When the days are hot and the summer camps and rec programs have descended, we know the busy summer season is upon us. The Discovery Center is often visited by children who have very different comfort levels with being outside. Either way, for me as a Naturalist here at the Discovery Center, it is always fun to explore and see Great Bay and the boardwalk through a child’s eyes. Today, I got a good reminder of how totally new this experience can be for some. New, and so vitally important.
Leading a group out on our boardwalk, as we entered a part of the trail where the canopy begins to close overhead and it gets a bit darker, the child standing beside me suddenly grabbed my arm and stopped me. He pointed in front of us and said, “We’re not going there, are we?” The fear was visible on his face as I replied, “Yes we are.” He clutched my arm again and said, “But we can’t go out there. Something might get us. A bear or a lion. Something.” I took his hand in mine, looked him in the eye and said, “It’s true there are wild animals that live out here but I promise you there is nothing that will get you.” Amazingly, he agreed to keep going, so I kept his hand in mine as we began to walk again and asked him, “So do you ever go for walks in the woods at home?” Shaking his head back and forth vigorously, he answered “oh no, something might get me.” Despite his reluctance and genuine fear, he did make the entire walk around the boardwalk with me.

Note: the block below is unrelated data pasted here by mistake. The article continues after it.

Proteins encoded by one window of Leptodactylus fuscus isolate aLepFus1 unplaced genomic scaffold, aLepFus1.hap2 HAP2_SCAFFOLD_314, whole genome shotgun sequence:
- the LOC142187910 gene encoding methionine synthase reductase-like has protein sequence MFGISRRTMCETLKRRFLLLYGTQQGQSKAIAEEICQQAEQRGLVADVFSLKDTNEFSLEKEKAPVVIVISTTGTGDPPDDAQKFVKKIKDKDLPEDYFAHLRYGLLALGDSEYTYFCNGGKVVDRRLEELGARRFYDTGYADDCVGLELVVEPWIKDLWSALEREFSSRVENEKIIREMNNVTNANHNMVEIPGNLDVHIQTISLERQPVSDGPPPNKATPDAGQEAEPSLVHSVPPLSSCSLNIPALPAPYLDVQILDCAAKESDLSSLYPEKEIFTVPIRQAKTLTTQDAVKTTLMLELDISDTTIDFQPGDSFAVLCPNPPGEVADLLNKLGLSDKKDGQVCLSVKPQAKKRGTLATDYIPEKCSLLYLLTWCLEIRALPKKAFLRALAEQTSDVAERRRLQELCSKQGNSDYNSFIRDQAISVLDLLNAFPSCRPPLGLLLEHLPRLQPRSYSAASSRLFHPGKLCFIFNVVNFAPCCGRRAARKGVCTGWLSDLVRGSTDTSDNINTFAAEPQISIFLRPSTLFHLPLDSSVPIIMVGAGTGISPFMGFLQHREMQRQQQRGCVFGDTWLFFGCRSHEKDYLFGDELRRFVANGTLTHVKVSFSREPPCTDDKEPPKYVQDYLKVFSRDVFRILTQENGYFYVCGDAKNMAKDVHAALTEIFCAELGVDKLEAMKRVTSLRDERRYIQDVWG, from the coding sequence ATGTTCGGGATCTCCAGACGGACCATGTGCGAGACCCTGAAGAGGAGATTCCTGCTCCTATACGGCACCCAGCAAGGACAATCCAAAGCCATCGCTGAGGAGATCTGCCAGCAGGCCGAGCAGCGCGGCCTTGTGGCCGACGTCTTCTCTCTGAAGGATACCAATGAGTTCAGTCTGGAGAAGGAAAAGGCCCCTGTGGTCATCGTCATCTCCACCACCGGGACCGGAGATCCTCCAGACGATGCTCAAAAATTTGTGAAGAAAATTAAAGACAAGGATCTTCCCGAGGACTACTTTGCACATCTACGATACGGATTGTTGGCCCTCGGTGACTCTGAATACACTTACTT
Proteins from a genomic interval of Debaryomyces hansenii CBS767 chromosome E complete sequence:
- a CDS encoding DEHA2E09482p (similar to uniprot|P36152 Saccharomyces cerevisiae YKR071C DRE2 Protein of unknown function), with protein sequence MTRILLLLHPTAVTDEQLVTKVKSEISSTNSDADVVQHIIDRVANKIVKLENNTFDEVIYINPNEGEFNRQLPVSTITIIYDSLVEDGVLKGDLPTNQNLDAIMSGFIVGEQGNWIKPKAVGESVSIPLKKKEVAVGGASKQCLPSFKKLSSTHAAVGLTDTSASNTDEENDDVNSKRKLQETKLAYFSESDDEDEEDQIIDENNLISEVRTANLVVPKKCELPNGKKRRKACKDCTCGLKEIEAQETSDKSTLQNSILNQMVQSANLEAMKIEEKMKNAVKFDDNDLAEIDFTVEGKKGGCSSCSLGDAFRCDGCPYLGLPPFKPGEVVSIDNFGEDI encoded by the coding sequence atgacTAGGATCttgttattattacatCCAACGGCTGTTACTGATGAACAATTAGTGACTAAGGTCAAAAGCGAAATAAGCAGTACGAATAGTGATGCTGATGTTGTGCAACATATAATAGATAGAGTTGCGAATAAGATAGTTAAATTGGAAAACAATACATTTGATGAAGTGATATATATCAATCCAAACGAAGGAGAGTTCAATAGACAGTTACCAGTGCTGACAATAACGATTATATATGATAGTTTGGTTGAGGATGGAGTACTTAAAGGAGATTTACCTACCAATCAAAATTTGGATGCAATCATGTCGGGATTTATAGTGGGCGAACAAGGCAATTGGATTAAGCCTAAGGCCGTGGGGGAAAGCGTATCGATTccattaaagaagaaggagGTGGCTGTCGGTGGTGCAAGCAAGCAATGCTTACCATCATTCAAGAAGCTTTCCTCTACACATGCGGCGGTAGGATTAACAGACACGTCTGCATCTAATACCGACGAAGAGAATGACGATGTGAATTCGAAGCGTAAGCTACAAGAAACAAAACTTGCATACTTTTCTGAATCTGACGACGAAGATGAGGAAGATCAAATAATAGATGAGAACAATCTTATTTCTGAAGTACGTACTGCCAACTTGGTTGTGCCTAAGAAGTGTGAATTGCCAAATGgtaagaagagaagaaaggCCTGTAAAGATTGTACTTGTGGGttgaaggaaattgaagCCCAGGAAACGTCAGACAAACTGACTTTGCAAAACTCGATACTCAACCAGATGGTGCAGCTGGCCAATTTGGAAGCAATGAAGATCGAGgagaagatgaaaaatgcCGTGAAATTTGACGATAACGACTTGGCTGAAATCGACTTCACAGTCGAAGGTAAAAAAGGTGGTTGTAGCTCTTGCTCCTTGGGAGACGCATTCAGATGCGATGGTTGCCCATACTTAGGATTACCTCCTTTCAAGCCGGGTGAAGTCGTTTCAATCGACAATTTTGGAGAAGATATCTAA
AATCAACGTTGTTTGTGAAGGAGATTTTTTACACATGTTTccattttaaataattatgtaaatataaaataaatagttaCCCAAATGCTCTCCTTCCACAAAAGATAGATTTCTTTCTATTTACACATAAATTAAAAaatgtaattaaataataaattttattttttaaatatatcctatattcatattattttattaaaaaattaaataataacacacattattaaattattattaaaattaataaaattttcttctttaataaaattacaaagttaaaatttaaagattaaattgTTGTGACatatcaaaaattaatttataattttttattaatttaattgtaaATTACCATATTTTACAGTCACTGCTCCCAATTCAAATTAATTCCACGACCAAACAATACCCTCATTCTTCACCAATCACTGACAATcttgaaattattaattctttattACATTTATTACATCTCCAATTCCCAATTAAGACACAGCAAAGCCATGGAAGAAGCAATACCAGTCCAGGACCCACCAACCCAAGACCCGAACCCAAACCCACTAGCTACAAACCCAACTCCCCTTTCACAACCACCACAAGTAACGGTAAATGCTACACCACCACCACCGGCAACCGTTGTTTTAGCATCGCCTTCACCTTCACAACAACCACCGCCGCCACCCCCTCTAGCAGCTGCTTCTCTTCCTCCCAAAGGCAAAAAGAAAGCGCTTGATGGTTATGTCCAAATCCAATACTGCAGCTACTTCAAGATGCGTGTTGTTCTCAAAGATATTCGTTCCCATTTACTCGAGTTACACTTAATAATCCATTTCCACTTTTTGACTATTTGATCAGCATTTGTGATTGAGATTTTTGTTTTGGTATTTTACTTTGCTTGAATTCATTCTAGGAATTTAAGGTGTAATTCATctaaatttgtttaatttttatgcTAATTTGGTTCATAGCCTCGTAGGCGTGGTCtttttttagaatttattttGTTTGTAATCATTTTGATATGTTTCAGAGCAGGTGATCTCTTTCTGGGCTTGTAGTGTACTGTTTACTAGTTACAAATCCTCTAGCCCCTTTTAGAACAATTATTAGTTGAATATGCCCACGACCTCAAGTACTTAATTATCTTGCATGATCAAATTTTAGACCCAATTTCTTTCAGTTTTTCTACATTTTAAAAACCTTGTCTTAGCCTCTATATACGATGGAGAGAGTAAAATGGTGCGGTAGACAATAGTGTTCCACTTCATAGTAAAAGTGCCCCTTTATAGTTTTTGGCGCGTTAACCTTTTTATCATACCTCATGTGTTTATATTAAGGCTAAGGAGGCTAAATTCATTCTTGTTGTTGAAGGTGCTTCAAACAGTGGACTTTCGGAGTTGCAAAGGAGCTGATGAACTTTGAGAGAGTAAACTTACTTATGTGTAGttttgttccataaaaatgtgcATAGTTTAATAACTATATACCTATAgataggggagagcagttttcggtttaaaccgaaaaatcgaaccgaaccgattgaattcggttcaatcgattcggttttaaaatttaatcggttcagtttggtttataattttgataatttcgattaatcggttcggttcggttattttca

From the trail, we made our way to the bay to explore the mudflats. Another completely new experience for this child. Getting mud on shoes or hands were certainly not everyday occurrences, nor ones that held much appeal. But he was quite enthralled to see what the other kids were finding and wanted to see it all as they held it for him. Before our time was up, I joined him at a cluster of rocks in the mud and began to tell him about mud crabs, describing what they ate and particularly how small they were. I reached down to lift a rock exposing an extra small one. After reaching down to pluck it out of the mud, I held it out to show this boy. When I asked if he wanted to hold it, he immediately put his hands to his heart, closed his eyes, took a huge breath in, and then let it out saying, “I can do this, I can do this”. “Yes you can,” I replied quietly, reaching over to gently place the crab in his palm as I then placed my hands under his to support him. His eyes huge with excitement and wonder, his gaze turned from the crab to me as he said, “I did it! I did it! I held a crab. I am so proud of myself.”
What a moment for that child. The smell of the mudflat, the call of the osprey, the feel of those tiny legs on his palm, they all filled his senses to make a lasting memory and connection to this place. What I did today mattered.